Fasting among the faiths: It’s not only Muslims during Ramadan

There are many other faiths that observe similar traditions to Muslims fasting for Ramadan

Peter Harrison
Peter Harrison - Special to Al Arabiya English
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For millions of Muslims around the world, the holy month of Ramadan is a time for reflection and abstinence. It is a time when those who follow Islam are supposed to clear their minds of distractions and dedicate more of their attention to their faith.

It is probably more noticeable for those who are not from traditionally Muslim countries, because Ramadan is adhered to more strictly by so many on such a large scale. But Islam is not the only religion that fasts - indeed many faiths at some point in the calendar require their followers to offer some level of abstinence.

Fasting tends to be from food, drink, smoking, and acts that give pleasure such as sexual intercourse and listening to music - and while the reasons might appear to vary between religions, it is largely to focus the minds of those observing their fasts on their faith.

Here we look at religions that fast and what is involved:

Muslims: The Muslim fasting month of Ramadan lasts a month and the fasting aspect is acknowledged during daylight hours.

Unlike many other religions, fasting during Ramadan is a requirement of all Muslims who have reached puberty and those whose health permits them to fast – it is one of the five pillars of Islam and therefore compulsory.

During the holy month, Muslims believe that they are cleansing their bodies to get closer to God. It is believed in Islam that food, drink and other desires stand in the way of connecting with their faith – in short, they believe these work as a distraction.

Ramadan is also a philosophical time of the year during which many believe they learn to be more patient and increase their self-control - feeling less inclined to take part in gossip and other negative thought processes - which they believe make them better people.

Some Muslims also choose to fast voluntarily on special Islamic days throughout the year, such as the Day of Arafat, the day before the major Islamic holiday of Eid al-Adha.

Christians: For 40 days (excluding Sundays) from Ash Wednesday to Holy Saturday, Christians observe Lent. Like Ramadan this is a time of repentance, but it also serves as a preparation for Easter.

The belief is that the 40 days fasting reflects the time Jesus spent fasting in the desert.
But unlike Ramadan, does not involve a complete abstinence from food for any particular time. Instead, those of various denominations of Christianity, including Catholicism, might eat more sparingly – but it is more common for an individual to give up a particular food or habit.

For many, it is a time for self-discipline with some quitting smoking, or avoiding the television or eating sweets. Some might say they have given up gossip or lying. But unlike Ramadan, there is not the same obligation to observe this event.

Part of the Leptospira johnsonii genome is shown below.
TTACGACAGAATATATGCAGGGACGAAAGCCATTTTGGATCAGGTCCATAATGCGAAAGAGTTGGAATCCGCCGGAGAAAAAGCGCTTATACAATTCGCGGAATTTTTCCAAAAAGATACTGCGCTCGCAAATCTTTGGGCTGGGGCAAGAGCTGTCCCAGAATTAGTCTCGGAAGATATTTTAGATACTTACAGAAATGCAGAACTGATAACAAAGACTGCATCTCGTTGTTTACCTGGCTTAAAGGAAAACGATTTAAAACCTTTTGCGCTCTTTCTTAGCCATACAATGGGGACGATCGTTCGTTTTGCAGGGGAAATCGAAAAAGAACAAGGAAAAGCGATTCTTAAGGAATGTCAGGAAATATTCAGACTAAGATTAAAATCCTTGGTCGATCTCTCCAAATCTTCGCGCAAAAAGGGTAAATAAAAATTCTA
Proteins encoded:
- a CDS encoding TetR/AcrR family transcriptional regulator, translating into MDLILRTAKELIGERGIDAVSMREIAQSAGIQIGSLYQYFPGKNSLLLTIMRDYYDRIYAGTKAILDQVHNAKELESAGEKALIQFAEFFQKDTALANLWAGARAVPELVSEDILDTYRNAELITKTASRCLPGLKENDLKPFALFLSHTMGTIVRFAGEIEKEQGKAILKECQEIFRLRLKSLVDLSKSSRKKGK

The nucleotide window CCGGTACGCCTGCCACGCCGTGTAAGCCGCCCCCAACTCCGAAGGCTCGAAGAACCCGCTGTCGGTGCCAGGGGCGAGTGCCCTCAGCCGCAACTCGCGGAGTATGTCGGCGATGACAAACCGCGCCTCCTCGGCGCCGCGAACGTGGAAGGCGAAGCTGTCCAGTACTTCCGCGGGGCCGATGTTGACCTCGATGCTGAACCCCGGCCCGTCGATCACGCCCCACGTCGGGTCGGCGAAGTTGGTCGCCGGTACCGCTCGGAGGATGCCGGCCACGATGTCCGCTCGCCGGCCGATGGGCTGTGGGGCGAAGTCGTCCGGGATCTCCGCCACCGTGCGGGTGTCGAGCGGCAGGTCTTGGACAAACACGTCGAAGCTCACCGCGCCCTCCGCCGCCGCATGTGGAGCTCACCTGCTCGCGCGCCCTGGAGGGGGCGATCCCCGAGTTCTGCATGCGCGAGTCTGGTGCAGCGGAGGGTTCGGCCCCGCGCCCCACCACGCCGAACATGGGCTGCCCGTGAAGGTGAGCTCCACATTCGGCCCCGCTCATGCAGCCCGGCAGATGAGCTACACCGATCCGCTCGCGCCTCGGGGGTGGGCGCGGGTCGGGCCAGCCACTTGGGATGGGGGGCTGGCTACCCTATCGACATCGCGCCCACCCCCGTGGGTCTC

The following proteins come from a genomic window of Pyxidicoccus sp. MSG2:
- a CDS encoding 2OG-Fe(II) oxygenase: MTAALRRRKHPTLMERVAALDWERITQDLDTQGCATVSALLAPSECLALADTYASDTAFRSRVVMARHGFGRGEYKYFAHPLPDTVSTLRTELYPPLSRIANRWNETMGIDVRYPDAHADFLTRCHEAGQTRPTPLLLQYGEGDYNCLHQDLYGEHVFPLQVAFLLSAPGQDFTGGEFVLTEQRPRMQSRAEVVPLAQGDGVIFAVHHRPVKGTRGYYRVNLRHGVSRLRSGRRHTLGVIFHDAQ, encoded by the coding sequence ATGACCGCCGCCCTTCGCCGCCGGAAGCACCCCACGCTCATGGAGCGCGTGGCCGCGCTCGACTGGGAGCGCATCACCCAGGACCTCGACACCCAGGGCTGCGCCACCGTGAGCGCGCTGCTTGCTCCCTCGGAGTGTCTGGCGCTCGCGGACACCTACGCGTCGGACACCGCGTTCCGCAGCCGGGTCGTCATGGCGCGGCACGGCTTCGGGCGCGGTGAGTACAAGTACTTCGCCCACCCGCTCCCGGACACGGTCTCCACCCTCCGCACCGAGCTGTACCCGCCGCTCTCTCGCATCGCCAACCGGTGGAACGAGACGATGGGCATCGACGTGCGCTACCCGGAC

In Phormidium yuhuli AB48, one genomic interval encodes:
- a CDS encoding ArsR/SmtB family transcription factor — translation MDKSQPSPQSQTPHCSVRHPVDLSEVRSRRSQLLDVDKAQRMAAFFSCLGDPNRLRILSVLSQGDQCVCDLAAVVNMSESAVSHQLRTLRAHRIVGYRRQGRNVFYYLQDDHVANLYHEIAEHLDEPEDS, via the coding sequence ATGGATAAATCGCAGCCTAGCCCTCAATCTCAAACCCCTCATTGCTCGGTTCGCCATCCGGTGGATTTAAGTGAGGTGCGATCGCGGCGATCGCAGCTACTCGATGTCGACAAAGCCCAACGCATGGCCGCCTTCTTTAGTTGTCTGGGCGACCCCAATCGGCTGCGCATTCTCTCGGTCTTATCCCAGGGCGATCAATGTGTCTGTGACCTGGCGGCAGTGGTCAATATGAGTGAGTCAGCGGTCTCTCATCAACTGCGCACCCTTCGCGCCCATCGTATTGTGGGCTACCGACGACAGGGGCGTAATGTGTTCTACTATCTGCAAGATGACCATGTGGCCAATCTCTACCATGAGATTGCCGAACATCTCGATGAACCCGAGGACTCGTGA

Theoretically, Lent is meant to be a time to be humble and of self-constraint. It is not uncommon for people to discuss what they plan to give up for Lent in the form of a personal challenge, which they might share with others.

Judaism: Jews fast for six days in the year – although only two of these days are deemed to be so important that all must observe, except for those whose health would be negatively impaired.

The most important day of the year in the Jewish calendar is Yom Kippur and fasting is expected of every Jewish man and woman above the age of puberty (bar mitzvah and bat mitzvah). So important is the fast on this day that those who need to eat are encouraged to consume as little as possible – without endangering their health.

The second most important day of fasting is called Tisha B’Av, which marks a number of anniversaries in the Jewish faith and traditionally ends a three week mourning period, during which Jews reflect on the various tragedies that their people have suffered, including the Holocaust.

There are four other days of fasting through the year, although these are not deemed to be as important and are not compulsory.

Hinduism: Fasting is a more personal decision for Hindus – depending on their own individual beliefs and customs. But it remains an important part of Hinduism.

The days that people fast vary a great deal, but they tend to involve certain religious days of the month and week. For instance, in southern and northwestern India it is common to fast on a Tuesday - which is dedicated to their goddess Mariamman. This particular fast last between sunrise and sunset, but followers may drink liquids during this time.

Likewise Thursdays are a common day for fasting among Hindus living in northern India. The fast started with a story. People will traditionally wear yellow clothes, and eat meals that are yellow.

As with the days, the methods of fasting also vary depending on the culture and personal beliefs. That said, strict fasting, will mean the individual does not consume any food or drink during the fasting time.

It can also mean people limiting themselves to one meal during the day, or restricting themselves to a certain food, or alternatively abstaining.

Buddhism: Strictly speaking, Buddhist monks and nuns don’t fast, but they do abstain from food after the midday meal which is aimed at aiding meditation and good health.

Indeed many health professionals do suggest that eating in the morning is healthier than the more common approach of having the main meal of the day in the evening.

Buddhists will fast during times of intense meditation and abstain from over indulgence.

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